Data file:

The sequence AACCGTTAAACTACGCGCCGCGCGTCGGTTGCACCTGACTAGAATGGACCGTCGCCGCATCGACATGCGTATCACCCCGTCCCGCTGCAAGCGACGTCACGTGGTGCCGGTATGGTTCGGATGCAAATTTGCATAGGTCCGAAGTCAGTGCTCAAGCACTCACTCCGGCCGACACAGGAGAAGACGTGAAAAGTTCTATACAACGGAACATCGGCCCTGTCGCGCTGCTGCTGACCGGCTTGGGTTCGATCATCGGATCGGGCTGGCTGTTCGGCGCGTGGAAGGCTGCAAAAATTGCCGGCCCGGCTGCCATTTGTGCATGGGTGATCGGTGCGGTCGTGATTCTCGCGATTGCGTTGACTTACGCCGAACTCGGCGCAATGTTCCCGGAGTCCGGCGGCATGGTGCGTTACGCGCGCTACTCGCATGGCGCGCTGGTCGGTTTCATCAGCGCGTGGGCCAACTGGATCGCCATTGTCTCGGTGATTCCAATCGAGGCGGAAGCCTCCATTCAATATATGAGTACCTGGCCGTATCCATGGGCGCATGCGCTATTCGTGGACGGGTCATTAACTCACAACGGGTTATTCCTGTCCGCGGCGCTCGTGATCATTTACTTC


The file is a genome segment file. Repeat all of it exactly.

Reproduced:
The sequence AACCGTTAAACTACGCGCCGCGCGTCGGTTGCACCTGACTAGAATGGACCGTCGCCGCATCGACATGCGTATCACCCCGTCCCGCTGCAAGCGACGTCACGTGGTGCCGGTATGGTTCGGATGCAAATTTGCATAGGTCCGAAGTCAGTGCTCAAGCACTCACTCCGGCCGACACAGGAGAAGACGTGAAAAGTTCTATACAACGGAACATCGGCCCTGTCGCGCTGCTGCTGACCGGCTTGGGTTCGATCATCGGATCGGGCTGGCTGTTCGGCGCGTGGAAGGCTGCAAAAATTGCCGGCCCGGCTGCCATTTGTGCATGGGTGATCGGTGCGGTCGTGATTCTCGCGATTGCGTTGACTTACGCCGAACTCGGCGCAATGTTCCCGGAGTCCGGCGGCATGGTGCGTTACGCGCGCTACTCGCATGGCGCGCTGGTCGGTTTCATCAGCGCGTGGGCCAACTGGATCGCCATTGTCTCGGTGATTCCAATCGAGGCGGAAGCCTCCATTCAATATATGAGTACCTGGCCGTATCCATGGGCGCATGCGCTATTCGTGGACGGGTCATTAACTCACAACGGGTTATTCCTGTCCGCGGCGCTCGTGATCATTTACTTC